In general I know how to create a apex class to parse the JSON response in salesforce. But with the current system I am integrating has a weird node name format and i having issues with creating apex class.

Below is the sample HAL+JSON

   "TotalResults": 30,
   "TotalPages": 2,
   "e:Page": 1,
   "_links": "www.google.com",

For the above JSON i usually create a apex class like this

public class linkJson{
public Integer TotalResults;    
public Integer TotalPages;  
public Integer e:Page;  //this throws error because of naming convention  
public String _links;   
public cls_e:itemlink[] e:itemlink; //this throws error because of naming convention
//this through error because of naming
class cls_e:itemlink {
        public String href; 
    public static linkJson parse(String json){
        return (linkJson) System.JSON.deserialize(json, linkJson.class);

I appreciate any help in resolving this issue.

3 Answers 3


When you receive the inbound JSON string, you could convert those terms into a clean format using replace:

inboundBody.replace('e:page', 'halPage');
inboundBody.replace('e:itemlink', 'halItemLinkList');
public Integer halPage { get; set; }
public List<halItemLink> halItemLinkList { get; set; }
public class halItemLink {
    public String href { get; set; }

Of course if you need to send JSON to the external system, you'll need to convert your clean formatted names back to the e: format after serializing your object.


Try to use the deserializeUntyped(jsonString) method in the Apex JSON class. It allows JSON strings to deserialize objects without defining a type.

This decreases your overall codebase and makes life a lot easier.

Hopefully this helps!

  • Mitch has the right answer, and I've taken it one more step.
    – tggagne
    Commented Nov 25, 2017 at 12:35
  • @mitch-spano, i think your suggestion will also work for my issue, but for my current endpoint i am going with suggestion of David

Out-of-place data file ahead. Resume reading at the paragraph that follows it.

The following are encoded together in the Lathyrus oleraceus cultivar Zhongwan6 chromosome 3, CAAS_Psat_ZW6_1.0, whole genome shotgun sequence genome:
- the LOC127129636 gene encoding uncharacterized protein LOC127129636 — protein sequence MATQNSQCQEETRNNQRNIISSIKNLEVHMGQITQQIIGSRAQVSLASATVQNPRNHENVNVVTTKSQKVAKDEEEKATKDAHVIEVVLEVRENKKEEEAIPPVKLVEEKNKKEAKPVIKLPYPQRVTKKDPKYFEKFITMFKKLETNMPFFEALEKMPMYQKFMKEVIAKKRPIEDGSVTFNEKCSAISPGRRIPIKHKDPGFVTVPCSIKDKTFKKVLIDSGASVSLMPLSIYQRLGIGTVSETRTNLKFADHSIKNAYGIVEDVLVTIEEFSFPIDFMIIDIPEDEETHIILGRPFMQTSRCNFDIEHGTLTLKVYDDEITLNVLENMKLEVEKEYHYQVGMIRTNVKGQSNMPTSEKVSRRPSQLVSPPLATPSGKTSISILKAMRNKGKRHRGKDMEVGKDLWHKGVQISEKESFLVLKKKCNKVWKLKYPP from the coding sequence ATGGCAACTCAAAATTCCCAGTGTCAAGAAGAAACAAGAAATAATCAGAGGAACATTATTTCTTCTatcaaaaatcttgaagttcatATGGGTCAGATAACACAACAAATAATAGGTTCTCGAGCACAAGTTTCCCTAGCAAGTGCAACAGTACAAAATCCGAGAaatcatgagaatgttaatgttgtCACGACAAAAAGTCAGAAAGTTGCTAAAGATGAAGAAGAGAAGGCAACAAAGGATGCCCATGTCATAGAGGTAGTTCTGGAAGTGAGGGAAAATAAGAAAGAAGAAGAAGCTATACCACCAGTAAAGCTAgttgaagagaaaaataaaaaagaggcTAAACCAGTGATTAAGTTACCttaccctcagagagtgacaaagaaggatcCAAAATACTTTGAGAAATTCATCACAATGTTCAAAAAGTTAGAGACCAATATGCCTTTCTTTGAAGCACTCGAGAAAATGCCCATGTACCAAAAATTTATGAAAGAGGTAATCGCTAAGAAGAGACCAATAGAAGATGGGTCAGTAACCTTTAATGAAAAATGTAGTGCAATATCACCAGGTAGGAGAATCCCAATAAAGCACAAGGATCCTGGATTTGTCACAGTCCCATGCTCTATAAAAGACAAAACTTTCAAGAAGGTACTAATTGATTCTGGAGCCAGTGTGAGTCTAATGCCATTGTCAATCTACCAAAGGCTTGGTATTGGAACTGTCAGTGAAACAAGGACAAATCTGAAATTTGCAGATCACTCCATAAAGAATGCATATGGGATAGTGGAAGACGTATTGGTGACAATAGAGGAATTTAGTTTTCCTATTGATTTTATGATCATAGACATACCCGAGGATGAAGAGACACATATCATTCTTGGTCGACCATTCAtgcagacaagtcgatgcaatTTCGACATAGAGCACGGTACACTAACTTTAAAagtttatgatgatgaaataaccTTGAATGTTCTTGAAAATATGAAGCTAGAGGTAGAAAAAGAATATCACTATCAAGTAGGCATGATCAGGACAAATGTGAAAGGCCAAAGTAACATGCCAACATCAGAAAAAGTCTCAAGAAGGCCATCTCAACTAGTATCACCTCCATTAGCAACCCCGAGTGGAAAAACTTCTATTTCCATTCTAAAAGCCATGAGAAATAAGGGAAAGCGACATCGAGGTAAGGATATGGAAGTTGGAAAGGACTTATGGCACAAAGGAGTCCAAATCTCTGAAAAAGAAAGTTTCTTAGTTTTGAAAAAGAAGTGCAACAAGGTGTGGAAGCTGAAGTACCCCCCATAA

– user51395
    Commented Nov 26, 2017 at 17:03

Mitch has the right answer, and I've taken it one more step.

I created a class that wraps the dictionary in some fun protocol to make the map even more useful. At work this class is called FsbObjectMap.

It has constructors for sending it a Json string, an XML string, and a map. This makes the class easy to instantiate.

Next, I added the obvious map methods like containsKey(), size(), isEmpty(), isNotEmpty(), etc.

Then I added getters like getBoolean(), getDecimal, getString(), etc. We even added a few getters specific to our application like getDateYYYYMMDD() that returns a date for a string formatted as YYYYMMDD.

Borrowing from Smalltalk, we included ifAbsent methods. For instance: getString(string aKey, string, valueIfAbsent), that returns valueIfAbsent if the value at aKey is, well absent. Because it's salesforce, it also returns that value if the key is null or empty.

Lately, we've added a new feature that supports paths. Since a json object can include other objects (as XML can too), the library now allows us to get nodes inside of nodes using code like:

aFirstName = aJMap.getString('outerNode/innerNode/firstName');

To avoid having to write:

aFirstName = aJMap.getJObject('outerNode').getJObject('innernode').getString('firstName);

The SF Partner I used to work at, Xede Consulting Group, Inc., made the repo public that includes this class (but doesn't include the path thingy...).

Before posting a link to it I'll check with them first.

Oh, we made another enhancement. Our getList() method is guaranteed to always return a list whether a single object or a list of objects is at a particular node. Though uncommon (if not unheard of) in organic JSON, it is not unusual in JSON that is converted from XML or SOAP messages.

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